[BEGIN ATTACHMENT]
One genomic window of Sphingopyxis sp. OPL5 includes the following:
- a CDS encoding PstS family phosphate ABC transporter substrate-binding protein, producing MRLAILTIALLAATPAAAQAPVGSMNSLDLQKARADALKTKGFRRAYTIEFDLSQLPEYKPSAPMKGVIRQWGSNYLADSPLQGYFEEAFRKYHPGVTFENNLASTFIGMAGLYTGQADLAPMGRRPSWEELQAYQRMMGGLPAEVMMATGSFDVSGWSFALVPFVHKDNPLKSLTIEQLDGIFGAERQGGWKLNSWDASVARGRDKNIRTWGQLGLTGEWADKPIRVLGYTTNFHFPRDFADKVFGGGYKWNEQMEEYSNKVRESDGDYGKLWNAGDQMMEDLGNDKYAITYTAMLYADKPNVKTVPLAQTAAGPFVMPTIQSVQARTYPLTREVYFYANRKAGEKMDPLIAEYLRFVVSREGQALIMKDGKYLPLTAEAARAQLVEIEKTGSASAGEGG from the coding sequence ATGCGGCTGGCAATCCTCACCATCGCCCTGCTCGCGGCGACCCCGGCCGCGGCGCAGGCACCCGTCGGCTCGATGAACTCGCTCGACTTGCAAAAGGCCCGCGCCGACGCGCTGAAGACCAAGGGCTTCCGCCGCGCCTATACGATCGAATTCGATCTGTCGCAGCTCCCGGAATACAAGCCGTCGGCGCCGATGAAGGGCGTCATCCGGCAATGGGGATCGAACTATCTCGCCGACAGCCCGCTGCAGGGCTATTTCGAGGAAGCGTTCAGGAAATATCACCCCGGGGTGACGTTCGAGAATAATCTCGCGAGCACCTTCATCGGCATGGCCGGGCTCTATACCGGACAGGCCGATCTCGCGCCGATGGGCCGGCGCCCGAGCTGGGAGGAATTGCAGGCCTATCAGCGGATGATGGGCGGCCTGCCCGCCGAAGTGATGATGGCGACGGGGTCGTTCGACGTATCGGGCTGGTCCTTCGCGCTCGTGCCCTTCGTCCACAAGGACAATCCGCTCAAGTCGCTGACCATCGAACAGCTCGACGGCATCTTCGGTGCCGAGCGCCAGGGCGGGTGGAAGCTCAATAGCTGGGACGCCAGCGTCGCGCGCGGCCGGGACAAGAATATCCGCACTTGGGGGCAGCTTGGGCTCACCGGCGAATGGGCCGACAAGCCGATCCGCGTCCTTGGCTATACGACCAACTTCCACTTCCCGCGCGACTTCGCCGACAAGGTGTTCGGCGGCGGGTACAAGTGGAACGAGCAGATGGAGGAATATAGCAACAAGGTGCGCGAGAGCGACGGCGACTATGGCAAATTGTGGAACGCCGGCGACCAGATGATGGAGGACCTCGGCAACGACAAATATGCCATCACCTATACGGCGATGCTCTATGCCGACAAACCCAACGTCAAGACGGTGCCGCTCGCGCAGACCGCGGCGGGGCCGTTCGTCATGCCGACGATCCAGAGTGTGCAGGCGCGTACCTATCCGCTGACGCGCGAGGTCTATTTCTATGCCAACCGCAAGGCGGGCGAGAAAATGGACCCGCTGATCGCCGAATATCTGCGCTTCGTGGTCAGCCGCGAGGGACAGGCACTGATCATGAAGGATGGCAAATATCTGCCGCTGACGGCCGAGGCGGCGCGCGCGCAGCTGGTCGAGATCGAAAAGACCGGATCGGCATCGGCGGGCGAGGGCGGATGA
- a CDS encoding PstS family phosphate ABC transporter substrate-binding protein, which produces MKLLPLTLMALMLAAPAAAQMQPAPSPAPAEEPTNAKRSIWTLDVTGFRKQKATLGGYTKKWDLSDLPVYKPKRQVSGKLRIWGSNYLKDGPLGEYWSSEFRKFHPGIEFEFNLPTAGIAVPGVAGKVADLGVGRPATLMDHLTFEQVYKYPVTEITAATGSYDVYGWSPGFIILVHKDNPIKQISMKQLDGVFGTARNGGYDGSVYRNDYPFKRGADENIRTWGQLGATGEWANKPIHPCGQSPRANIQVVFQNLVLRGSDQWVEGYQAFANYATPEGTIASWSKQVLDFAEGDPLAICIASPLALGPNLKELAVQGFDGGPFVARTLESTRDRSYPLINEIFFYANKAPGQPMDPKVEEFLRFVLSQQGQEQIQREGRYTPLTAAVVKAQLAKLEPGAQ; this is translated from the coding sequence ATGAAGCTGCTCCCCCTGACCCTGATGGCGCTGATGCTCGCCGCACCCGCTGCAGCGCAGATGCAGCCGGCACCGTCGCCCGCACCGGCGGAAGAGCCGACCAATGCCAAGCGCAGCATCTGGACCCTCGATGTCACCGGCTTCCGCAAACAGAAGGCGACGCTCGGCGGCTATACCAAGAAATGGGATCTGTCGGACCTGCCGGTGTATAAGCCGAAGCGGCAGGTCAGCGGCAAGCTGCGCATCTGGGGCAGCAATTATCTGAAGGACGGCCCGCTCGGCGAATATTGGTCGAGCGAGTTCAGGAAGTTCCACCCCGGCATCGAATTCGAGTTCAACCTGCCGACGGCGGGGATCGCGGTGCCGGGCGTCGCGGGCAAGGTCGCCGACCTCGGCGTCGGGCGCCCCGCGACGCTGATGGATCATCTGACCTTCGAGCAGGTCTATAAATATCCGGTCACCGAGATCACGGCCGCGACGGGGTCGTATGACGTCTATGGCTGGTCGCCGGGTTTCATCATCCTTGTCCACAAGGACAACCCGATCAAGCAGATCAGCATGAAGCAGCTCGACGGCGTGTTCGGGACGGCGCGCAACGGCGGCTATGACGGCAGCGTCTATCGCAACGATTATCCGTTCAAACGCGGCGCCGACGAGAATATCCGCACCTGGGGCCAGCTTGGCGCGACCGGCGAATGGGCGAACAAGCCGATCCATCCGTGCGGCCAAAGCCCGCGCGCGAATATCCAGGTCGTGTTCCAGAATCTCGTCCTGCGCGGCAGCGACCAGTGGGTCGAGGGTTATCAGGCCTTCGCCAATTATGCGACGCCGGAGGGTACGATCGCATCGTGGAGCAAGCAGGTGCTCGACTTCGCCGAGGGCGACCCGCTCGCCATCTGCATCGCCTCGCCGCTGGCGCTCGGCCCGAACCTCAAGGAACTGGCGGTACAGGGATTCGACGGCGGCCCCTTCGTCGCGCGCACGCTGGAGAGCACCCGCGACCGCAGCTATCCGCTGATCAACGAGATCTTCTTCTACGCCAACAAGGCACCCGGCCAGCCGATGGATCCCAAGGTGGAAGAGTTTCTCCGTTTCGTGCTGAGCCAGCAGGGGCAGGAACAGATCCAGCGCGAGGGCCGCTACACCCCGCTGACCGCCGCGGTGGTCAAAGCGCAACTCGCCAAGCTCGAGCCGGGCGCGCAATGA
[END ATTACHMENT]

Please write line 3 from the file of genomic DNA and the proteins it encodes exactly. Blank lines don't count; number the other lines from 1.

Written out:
- a CDS encoding PstS family phosphate ABC transporter substrate-binding protein, which produces MKLLPLTLMALMLAAPAAAQMQPAPSPAPAEEPTNAKRSIWTLDVTGFRKQKATLGGYTKKWDLSDLPVYKPKRQVSGKLRIWGSNYLKDGPLGEYWSSEFRKFHPGIEFEFNLPTAGIAVPGVAGKVADLGVGRPATLMDHLTFEQVYKYPVTEITAATGSYDVYGWSPGFIILVHKDNPIKQISMKQLDGVFGTARNGGYDGSVYRNDYPFKRGADENIRTWGQLGATGEWANKPIHPCGQSPRANIQVVFQNLVLRGSDQWVEGYQAFANYATPEGTIASWSKQVLDFAEGDPLAICIASPLALGPNLKELAVQGFDGGPFVARTLESTRDRSYPLINEIFFYANKAPGQPMDPKVEEFLRFVLSQQGQEQIQREGRYTPLTAAVVKAQLAKLEPGAQ; this is translated from the coding sequence ATGAAGCTGCTCCCCCTGACCCTGATGGCGCTGATGCTCGCCGCACCCGCTGCAGCGCAGATGCAGCCGGCACCGTCGCCCGCACCGGCGGAAGAGCCGACCAATGCCAAGCGCAGCATCTGGACCCTCGATGTCACCGGCTTCCGCAAACAGAAGGCGACGCTCGGCGGCTATACCAAGAAATGGGATCTGTCGGACCTGCCGGTGTATAAGCCGAAGCGGCAGGTCAGCGGCAAGCTGCGCATCTGGGGCAGCAATTATCTGAAGGACGGCCCGCTCGGCGAATATTGGTCGAGCGAGTTCAGGAAGTTCCACCCCGGCATCGAATTCGAGTTCAACCTGCCGACGGCGGGGATCGCGGTGCCGGGCGTCGCGGGCAAGGTCGCCGACCTCGGCGTCGGGCGCCCCGCGACGCTGATGGATCATCTGACCTTCGAGCAGGTCTATAAATATCCGGTCACCGAGATCACGGCCGCGACGGGGTCGTATGACGTCTATGGCTGGTCGCCGGGTTTCATCATCCTTGTCCACAAGGACAACCCGATCAAGCAGATCAGCATGAAGCAGCTCGACGGCGTGTTCGGGACGGCGCGCAACGGCGGCTATGACGGCAGCGTCTATCGCAACGATTATCCGTTCAAACGCGGCGCCGACGAGAATATCCGCACCTGGGGCCAGCTTGGCGCGACCGGCGAATGGGCGAACAAGCCGATCCATCCGTGCGGCCAAAGCCCGCGCGCGAATATCCAGGTCGTGTTCCAGAATCTCGTCCTGCGCGGCAGCGACCAGTGGGTCGAGGGTTATCAGGCCTTCGCCAATTATGCGACGCCGGAGGGTACGATCGCATCGTGGAGCAAGCAGGTGCTCGACTTCGCCGAGGGCGACCCGCTCGCCATCTGCATCGCCTCGCCGCTGGCGCTCGGCCCGAACCTCAAGGAACTGGCGGTACAGGGATTCGACGGCGGCCCCTTCGTCGCGCGCACGCTGGAGAGCACCCGCGACCGCAGCTATCCGCTGATCAACGAGATCTTCTTCTACGCCAACAAGGCACCCGGCCAGCCGATGGATCCCAAGGTGGAAGAGTTTCTCCGTTTCGTGCTGAGCCAGCAGGGGCAGGAACAGATCCAGCGCGAGGGCCGCTACACCCCGCTGACCGCCGCGGTGGTCAAAGCGCAACTCGCCAAGCTCGAGCCGGGCGCGCAATGA